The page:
Australian Sport: Six Megatrends

I attended a Future of Australian Sport workshop at the Australian Sports Commission in Canberra today.

Stefan Hajkowicz opened the workshop with a presentation of six megatrends in sport in Australia. These were:

  1. From extreme to mainstream (the rise of lifestyle sports)
  2. New wealth, new talent (economic growth and sports development in Asia)
  3. Everybody’s game (demographic, generational and cultural change)
  4. More than sport (attainment of health, community and overseas aid objectives through sport)
  5. A perfect fit (personalised sport and tailored training systems)
  6. Tracksuits to business suits (market pressures and new business models)

These megatrends were discussed during the workshop and delegates came up with important issues within these megatrends. A key tool for this eliciting of issues was the use of conversational maps.

The day concluded with a discussion of some of the policy implications of the issues identified.

By coincidence yesterday I heard a replay of a Richard Gill talk about the classical music scene in Australia. The trail for it was:

Opera and orchestras in Australia are losing contemporary audiences. Opera Australias artistic director has warned the industry must change or die. So what is the future of opera and orchestras in Australia? Should they change? And how can more young Australians be exposed to classical music?

It struck me at the end of my day at the workshop that we need to extend our discussions across all the performing arts to explore and develop strategic responses to megatrends.

We could use Debategraph to do this too.

Understanding Music Inside Out

After finishing my post on writing I had the opportunity to listen to an interview with Judy Carmichael.

colony400 Photo Source

Judy is the host of the Jazz Inspired radio program. This program explores creativity and each week in the program  “celebrated artists discuss their creative process and how their passion for jazz has inspired their work. They share their favorite recordings with the listener as well as insight into their life and art.”

Her interview explored virtuosity and creativity. This is the MP3 audio of the interview.

Listening to Judy’s ease with discussing Jazz I was reminded of another marvellous music interview I heard two years ago. That was between Michael Tilson Thomas and James Brown in We Were Playing Boulez, But We Were Listening To James Brown! The trail for the program reads:

As a university student, Michael Tilson Thomas and his colleagues were on the cutting edge of modern classical music. One day, while he was driving on the LA freeway, a song by James Brown came on the radio. That song, and the many that followed, changed MTT’s views about how to perform the music of Boulez, Stravinsky, and the like. The level of energy, the precision, the sense of time, the angularity — all gave the young conductor insight into the music he was performing.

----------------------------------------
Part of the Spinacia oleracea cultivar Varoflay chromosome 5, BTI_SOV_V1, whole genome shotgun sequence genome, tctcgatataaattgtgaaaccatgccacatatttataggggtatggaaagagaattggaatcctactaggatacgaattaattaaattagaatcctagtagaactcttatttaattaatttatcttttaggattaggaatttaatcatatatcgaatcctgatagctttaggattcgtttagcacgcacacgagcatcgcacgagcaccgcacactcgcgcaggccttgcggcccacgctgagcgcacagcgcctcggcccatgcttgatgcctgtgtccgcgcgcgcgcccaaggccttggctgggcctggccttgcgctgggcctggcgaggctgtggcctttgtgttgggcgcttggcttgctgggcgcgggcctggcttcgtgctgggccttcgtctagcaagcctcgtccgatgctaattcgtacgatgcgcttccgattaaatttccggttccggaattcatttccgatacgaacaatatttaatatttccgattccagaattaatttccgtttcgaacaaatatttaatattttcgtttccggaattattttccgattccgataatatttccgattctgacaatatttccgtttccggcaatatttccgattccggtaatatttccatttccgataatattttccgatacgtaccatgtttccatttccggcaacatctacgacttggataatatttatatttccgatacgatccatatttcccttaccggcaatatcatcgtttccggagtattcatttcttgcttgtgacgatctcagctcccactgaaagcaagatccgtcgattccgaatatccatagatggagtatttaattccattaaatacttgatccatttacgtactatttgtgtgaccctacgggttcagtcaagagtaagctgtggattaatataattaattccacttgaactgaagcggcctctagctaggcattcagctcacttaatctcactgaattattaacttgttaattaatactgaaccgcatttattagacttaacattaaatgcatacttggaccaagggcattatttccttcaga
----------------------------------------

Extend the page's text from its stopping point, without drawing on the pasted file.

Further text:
mtt Photo Source

The confidence with which Judy Carmichael and Michael Tilson Thomas spoke about music reminded me of Maureen Pope‘s discussion of the personal contruction of formal knowledge and her link to Arthur Koestler‘s articulation of the vision that links poet, scientist and artist.

After listening to both interviews I revisited Howard Gardner’s discussion of multiple intelligences. He suggests that musical intelligence involves skill in the performance, composition, and appreciation of musical patterns. It encompasses the capacity to recognize and compose musical pitches, tones, and rhythms. (Mark Smith)

This reminded me of two quotes:

Music expresses that which can not be said and on which it is impossible to be silent (Victor Hugo)

Music is the silence between the notes (Claude Debussy)

Overall my writing about writing and about music has amplified my interest in performances of understanding and the forms this understanding can take. Lee Gutkind, Judy Carmichael and Michael Tilson Thomas have a great deal in common.

Postscript

Classic FM’s Keys to Music has broadcast (May 2009) four programs about Music Education.

1: The Body
In Part 1 of the series Graham Abbott and Richard Gill discuss the importance of dance and movement in a child’s musical experiences. In this program they are joined by Dr Micheal Giddens, a leading exponent of Dalcroze Eurhythmics.

2: The Voice
Graham and Richard discuss the importance of singing in a child’s life. They are joined by Kathryn Sadler, one of Melbourne’s leading singing teachers and choir directors.

3: Instruments Download
In Part 3 Graham and Richard discuss why learning an instrument is good for children. They are joined by Alastair McKean, Director of Border Music Camp in Albury, NSW.

4: The Mind Download
Graham and Richard conclude their discussion on the importance of Music Education for children. In this program they focus on the proven benefits of musical experiences for a child’s intellectual and social development.